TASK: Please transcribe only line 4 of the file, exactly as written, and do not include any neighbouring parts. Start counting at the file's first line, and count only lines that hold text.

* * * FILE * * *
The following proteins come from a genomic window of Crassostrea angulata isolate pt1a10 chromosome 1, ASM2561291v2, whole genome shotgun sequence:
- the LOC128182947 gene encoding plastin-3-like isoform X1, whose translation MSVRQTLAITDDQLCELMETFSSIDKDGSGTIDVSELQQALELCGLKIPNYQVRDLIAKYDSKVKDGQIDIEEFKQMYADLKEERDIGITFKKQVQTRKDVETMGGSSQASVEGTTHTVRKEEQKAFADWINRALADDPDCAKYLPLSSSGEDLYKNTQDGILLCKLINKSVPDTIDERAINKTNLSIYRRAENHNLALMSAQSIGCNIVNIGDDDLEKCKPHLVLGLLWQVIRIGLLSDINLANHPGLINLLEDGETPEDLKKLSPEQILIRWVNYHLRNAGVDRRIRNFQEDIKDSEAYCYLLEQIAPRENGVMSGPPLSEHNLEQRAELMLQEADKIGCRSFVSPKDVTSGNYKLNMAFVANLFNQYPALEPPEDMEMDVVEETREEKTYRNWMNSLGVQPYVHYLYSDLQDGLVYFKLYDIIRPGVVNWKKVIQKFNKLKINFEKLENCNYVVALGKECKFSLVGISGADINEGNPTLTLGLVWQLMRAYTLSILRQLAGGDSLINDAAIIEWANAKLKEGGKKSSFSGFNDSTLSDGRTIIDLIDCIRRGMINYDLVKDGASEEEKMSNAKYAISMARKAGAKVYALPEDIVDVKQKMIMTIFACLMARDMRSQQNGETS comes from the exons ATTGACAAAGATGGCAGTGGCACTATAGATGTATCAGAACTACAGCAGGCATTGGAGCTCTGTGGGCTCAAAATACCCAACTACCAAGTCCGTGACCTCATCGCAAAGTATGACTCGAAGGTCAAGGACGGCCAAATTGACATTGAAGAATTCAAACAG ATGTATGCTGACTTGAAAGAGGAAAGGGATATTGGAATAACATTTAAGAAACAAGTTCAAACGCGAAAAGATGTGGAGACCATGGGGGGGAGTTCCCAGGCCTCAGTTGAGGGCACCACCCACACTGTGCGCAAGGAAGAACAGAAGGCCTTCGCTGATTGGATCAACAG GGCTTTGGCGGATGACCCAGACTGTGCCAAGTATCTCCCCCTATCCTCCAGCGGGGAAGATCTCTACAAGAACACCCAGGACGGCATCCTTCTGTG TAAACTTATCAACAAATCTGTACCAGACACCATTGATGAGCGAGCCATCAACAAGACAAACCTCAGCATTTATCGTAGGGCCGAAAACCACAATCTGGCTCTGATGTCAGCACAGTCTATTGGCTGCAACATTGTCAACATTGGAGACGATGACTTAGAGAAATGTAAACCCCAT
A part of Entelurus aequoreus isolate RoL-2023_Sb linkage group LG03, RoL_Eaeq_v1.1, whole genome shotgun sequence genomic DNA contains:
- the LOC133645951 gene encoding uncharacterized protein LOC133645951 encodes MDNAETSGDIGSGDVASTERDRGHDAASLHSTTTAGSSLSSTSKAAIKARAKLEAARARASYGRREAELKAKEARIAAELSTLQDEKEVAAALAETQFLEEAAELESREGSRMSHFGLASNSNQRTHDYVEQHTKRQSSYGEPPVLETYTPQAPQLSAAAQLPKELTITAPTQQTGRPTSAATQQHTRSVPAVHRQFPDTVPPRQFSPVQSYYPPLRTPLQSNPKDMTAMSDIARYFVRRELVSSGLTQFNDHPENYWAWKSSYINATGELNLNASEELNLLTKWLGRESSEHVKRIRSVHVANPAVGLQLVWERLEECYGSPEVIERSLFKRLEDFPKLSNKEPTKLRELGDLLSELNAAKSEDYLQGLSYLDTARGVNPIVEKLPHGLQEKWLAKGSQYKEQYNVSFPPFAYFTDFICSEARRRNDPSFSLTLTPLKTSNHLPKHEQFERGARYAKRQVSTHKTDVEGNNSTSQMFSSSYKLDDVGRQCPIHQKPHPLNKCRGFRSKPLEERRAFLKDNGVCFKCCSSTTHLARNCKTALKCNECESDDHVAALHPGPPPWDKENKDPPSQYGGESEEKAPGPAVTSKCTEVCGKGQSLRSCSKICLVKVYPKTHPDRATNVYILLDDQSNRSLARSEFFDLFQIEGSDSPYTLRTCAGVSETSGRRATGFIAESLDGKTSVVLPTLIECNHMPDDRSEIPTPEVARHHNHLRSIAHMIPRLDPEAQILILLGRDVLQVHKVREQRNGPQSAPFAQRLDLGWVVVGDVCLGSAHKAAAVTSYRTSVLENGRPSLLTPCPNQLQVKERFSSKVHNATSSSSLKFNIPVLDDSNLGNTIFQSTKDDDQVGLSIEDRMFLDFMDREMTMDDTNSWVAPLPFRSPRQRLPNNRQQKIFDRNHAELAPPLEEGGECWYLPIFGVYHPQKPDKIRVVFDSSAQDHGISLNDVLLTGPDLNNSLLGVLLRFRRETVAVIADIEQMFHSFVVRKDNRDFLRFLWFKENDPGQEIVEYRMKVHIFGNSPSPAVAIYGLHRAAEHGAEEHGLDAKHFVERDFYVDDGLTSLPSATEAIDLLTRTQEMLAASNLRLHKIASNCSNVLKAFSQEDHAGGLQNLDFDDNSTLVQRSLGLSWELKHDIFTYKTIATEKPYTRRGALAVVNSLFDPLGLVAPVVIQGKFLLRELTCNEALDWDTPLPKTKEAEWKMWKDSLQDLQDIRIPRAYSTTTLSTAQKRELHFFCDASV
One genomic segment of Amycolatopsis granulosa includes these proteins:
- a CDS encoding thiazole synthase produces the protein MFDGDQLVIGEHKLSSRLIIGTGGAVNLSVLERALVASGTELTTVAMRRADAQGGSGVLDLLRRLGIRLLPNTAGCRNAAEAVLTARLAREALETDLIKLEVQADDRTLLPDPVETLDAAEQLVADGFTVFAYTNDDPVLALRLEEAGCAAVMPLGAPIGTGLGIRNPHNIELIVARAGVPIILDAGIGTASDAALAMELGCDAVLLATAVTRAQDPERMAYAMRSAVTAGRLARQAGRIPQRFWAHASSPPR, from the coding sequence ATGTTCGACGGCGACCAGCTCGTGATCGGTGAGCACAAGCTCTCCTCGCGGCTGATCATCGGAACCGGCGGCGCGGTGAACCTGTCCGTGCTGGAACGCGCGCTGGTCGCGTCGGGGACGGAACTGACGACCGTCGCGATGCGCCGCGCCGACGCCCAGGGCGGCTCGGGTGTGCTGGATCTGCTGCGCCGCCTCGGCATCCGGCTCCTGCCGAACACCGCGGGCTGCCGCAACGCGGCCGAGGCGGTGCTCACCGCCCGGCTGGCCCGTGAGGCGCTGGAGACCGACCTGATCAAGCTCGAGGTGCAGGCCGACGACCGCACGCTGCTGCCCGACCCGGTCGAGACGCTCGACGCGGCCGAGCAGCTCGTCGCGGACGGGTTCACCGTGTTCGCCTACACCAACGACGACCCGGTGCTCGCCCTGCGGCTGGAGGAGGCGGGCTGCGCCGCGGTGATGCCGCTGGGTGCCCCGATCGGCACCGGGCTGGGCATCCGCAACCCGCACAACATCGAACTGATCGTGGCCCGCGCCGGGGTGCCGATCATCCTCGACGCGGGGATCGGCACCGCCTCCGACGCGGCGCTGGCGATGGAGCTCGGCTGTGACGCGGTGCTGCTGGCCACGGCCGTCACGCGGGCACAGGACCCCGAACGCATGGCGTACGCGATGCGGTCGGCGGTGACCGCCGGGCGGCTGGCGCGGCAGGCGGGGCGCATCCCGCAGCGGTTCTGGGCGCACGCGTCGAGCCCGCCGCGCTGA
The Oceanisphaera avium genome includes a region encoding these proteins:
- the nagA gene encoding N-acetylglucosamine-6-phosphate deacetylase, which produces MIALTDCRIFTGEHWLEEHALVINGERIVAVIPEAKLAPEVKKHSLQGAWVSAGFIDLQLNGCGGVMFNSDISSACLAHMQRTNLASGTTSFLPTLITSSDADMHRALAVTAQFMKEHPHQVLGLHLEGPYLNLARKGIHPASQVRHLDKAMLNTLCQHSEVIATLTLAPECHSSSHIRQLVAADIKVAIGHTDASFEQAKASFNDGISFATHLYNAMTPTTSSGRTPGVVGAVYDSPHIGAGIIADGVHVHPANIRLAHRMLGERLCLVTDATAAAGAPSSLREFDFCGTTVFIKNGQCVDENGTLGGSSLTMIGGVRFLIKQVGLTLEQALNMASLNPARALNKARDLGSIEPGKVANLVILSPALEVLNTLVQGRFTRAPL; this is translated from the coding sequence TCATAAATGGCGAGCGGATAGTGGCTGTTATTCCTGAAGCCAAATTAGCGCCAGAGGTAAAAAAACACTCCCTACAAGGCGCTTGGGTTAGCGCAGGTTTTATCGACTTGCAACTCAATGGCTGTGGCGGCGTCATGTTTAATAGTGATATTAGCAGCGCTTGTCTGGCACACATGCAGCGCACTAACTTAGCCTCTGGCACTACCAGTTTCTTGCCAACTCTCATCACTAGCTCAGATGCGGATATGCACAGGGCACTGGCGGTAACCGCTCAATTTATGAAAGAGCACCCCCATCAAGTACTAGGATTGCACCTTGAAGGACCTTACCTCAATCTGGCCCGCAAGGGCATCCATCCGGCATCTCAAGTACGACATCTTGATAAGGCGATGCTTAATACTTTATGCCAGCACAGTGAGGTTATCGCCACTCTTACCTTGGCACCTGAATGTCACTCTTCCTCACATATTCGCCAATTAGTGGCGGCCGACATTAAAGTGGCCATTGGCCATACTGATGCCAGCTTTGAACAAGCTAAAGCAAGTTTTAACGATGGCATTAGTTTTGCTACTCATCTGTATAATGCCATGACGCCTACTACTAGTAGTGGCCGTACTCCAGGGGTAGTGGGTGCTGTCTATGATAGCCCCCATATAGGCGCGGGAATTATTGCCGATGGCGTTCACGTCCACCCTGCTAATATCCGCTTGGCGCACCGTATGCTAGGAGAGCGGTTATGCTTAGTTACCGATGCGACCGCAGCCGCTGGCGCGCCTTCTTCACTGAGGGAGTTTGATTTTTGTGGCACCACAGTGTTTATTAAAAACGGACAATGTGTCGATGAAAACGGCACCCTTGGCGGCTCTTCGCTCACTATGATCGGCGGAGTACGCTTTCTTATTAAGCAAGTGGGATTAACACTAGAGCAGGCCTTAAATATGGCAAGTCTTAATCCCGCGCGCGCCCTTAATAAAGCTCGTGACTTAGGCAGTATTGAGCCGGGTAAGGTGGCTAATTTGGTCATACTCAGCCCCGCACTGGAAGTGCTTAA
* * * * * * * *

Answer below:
- the LOC133645951 gene encoding uncharacterized protein LOC133645951 encodes MDNAETSGDIGSGDVASTERDRGHDAASLHSTTTAGSSLSSTSKAAIKARAKLEAARARASYGRREAELKAKEARIAAELSTLQDEKEVAAALAETQFLEEAAELESREGSRMSHFGLASNSNQRTHDYVEQHTKRQSSYGEPPVLETYTPQAPQLSAAAQLPKELTITAPTQQTGRPTSAATQQHTRSVPAVHRQFPDTVPPRQFSPVQSYYPPLRTPLQSNPKDMTAMSDIARYFVRRELVSSGLTQFNDHPENYWAWKSSYINATGELNLNASEELNLLTKWLGRESSEHVKRIRSVHVANPAVGLQLVWERLEECYGSPEVIERSLFKRLEDFPKLSNKEPTKLRELGDLLSELNAAKSEDYLQGLSYLDTARGVNPIVEKLPHGLQEKWLAKGSQYKEQYNVSFPPFAYFTDFICSEARRRNDPSFSLTLTPLKTSNHLPKHEQFERGARYAKRQVSTHKTDVEGNNSTSQMFSSSYKLDDVGRQCPIHQKPHPLNKCRGFRSKPLEERRAFLKDNGVCFKCCSSTTHLARNCKTALKCNECESDDHVAALHPGPPPWDKENKDPPSQYGGESEEKAPGPAVTSKCTEVCGKGQSLRSCSKICLVKVYPKTHPDRATNVYILLDDQSNRSLARSEFFDLFQIEGSDSPYTLRTCAGVSETSGRRATGFIAESLDGKTSVVLPTLIECNHMPDDRSEIPTPEVARHHNHLRSIAHMIPRLDPEAQILILLGRDVLQVHKVREQRNGPQSAPFAQRLDLGWVVVGDVCLGSAHKAAAVTSYRTSVLENGRPSLLTPCPNQLQVKERFSSKVHNATSSSSLKFNIPVLDDSNLGNTIFQSTKDDDQVGLSIEDRMFLDFMDREMTMDDTNSWVAPLPFRSPRQRLPNNRQQKIFDRNHAELAPPLEEGGECWYLPIFGVYHPQKPDKIRVVFDSSAQDHGISLNDVLLTGPDLNNSLLGVLLRFRRETVAVIADIEQMFHSFVVRKDNRDFLRFLWFKENDPGQEIVEYRMKVHIFGNSPSPAVAIYGLHRAAEHGAEEHGLDAKHFVERDFYVDDGLTSLPSATEAIDLLTRTQEMLAASNLRLHKIASNCSNVLKAFSQEDHAGGLQNLDFDDNSTLVQRSLGLSWELKHDIFTYKTIATEKPYTRRGALAVVNSLFDPLGLVAPVVIQGKFLLRELTCNEALDWDTPLPKTKEAEWKMWKDSLQDLQDIRIPRAYSTTTLSTAQKRELHFFCDASV